A number of W2 NiB2 coatings were prepared by plasma spraying powder mixtures of tungsten and a boron-containing alloy onto AISI 1018 steel specimens to a thickness of about 0.020 inch (0.5 mm). The mix formulations were as follows:
(1) Alloy No. 2+40 W
(2) Alloy No. 2+42 W+9 Cr
(3) Alloy No. 5+50 W.
These formulations represent W to B atomic ratios of 0.55, 0.71 and 1.0, respectively. The as-deposited coatings were heat treated for one hour at temperatures of about 980 to 1020° C. in vacuum or argon. The coatings were examined after heat treatment and found to consist of W2 NiB2 precipitates dispersed in a Ni--Cr--Si--Fe matrix. It should be noted that a small amount of CrB precipitate was formed in the coatings using Alloy No. 2 due to the excess boron. The precipitates were formed by a diffusion reaction proceeding according to Equation (3) above except where additional chromium metal was used. In this case, the reaction proceded according to Equation (5). The volume fraction of the precipitates was about 46 to 56 percent.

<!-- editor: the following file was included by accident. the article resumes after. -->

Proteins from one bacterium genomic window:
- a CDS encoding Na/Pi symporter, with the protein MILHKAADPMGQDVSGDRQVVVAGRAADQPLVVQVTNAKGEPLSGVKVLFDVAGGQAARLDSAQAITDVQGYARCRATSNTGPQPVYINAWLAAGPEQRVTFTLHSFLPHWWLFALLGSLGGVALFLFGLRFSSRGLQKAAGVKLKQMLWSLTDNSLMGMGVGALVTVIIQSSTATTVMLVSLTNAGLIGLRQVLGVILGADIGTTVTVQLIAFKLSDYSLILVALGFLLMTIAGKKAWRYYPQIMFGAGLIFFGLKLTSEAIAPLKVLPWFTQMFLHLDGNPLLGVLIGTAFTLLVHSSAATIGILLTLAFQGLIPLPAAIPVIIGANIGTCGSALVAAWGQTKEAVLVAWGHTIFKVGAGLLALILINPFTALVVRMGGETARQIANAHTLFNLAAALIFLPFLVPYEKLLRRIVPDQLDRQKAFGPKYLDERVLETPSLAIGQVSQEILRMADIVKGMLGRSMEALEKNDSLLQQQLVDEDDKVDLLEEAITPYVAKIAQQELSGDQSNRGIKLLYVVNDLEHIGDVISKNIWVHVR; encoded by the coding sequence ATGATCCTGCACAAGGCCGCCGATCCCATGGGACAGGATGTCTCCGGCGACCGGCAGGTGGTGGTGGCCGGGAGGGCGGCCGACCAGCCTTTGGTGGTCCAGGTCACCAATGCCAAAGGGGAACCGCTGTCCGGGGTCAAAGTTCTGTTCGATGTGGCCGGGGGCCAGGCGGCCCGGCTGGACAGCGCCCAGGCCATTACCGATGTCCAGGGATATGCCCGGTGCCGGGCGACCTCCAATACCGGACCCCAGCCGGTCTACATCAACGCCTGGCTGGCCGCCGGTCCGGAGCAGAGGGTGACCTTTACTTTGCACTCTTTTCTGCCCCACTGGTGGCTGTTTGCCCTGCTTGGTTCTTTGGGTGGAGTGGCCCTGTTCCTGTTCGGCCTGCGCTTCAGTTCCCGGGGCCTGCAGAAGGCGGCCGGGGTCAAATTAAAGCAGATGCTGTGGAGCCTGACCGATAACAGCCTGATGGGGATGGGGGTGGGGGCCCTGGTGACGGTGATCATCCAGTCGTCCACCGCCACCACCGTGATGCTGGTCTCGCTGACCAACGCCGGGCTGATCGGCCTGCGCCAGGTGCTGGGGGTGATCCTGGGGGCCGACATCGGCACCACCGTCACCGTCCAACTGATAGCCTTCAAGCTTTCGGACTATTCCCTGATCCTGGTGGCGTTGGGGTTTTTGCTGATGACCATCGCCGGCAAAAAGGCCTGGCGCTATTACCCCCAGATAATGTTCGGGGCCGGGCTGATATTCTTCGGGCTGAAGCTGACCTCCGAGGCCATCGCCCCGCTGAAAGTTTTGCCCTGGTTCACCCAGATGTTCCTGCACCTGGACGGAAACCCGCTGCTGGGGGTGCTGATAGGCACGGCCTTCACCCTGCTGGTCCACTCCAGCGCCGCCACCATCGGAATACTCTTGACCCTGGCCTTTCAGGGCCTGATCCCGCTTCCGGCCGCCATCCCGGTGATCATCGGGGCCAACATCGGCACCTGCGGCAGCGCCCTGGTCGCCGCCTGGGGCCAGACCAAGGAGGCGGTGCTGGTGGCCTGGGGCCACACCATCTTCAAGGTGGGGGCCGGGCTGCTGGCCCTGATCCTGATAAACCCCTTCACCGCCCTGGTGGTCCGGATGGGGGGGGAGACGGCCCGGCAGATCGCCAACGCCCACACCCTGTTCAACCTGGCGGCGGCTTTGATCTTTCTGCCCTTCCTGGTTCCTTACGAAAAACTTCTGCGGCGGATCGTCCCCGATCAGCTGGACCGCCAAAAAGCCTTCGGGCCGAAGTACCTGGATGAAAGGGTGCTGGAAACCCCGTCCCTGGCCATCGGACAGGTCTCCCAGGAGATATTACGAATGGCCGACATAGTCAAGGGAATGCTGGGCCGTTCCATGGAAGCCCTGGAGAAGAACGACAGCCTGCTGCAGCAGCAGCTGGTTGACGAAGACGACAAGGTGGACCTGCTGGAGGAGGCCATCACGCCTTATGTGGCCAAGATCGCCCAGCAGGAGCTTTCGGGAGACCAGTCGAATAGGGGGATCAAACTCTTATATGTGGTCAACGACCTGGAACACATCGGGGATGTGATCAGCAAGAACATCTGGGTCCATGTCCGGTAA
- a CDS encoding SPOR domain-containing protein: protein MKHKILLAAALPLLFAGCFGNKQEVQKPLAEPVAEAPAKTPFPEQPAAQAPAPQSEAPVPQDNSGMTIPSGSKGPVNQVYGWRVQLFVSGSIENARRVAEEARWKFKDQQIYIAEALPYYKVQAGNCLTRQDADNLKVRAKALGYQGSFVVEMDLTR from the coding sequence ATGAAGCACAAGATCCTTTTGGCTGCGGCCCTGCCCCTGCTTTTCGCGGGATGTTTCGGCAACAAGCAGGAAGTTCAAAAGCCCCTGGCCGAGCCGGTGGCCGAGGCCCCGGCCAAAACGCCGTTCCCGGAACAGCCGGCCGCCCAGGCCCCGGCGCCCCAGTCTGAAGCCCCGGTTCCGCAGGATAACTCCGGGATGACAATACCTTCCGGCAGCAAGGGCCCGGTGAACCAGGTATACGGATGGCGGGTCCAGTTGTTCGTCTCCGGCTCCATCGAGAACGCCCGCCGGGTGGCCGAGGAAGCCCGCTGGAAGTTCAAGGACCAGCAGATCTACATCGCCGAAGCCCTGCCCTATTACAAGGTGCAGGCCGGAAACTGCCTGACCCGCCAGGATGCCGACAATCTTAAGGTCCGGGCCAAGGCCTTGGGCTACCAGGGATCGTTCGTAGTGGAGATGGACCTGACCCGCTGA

The hardness of these W2 NiB2 coatings ranged from about 800 to 1200 DPH300 (HV.3)
Abrasion and erosion properties of the coatings were evaluated using the same test procedures described in Example I. The sand abrasion wear rate of the coatings prepared using Alloy No. 2+40 W was 2.2 mm3 /1000 revolutions. The erosive wear to alumina particles at 90 and 30° impingement angles was approximately 93 and 34 micrometers per gram, respectively. The wear and erosion resistant properties of these coatings is comparable to that of Mo2 NiB2 coatings prepared in the previous examples.
The coatings prepared using Alloy No. 2+42 W+9 Cr and Alloy No. 5+50 W both contained approximately 10 wt. % Cr. This illustrates that Cr can be added to modify corrosion properties via the addition of a third component or by using a boron-containing alloy with relatively high Cr content. Corrosion tests of Alloy No. 5+50 W, Alloy No. 4+40Mo+11.3 Cr, and tungsten carbide based coatings on INCO 62510 blocks (1"×1/2"×3/4") were carried out by immersing the samples in 3 wt. % NaCl solution at room temperature for 10 days. The total weight losses were 0.0002, 0.0035, and 0.0016 grams, respectively. Considering experimental error, Alloy No. 5+50 W had nearly no weight loss. Thus, it is likely that the Alloy No. 5+50 W/INCO 625 couple could be used for face seal applications in a marine environment, as well as other applications.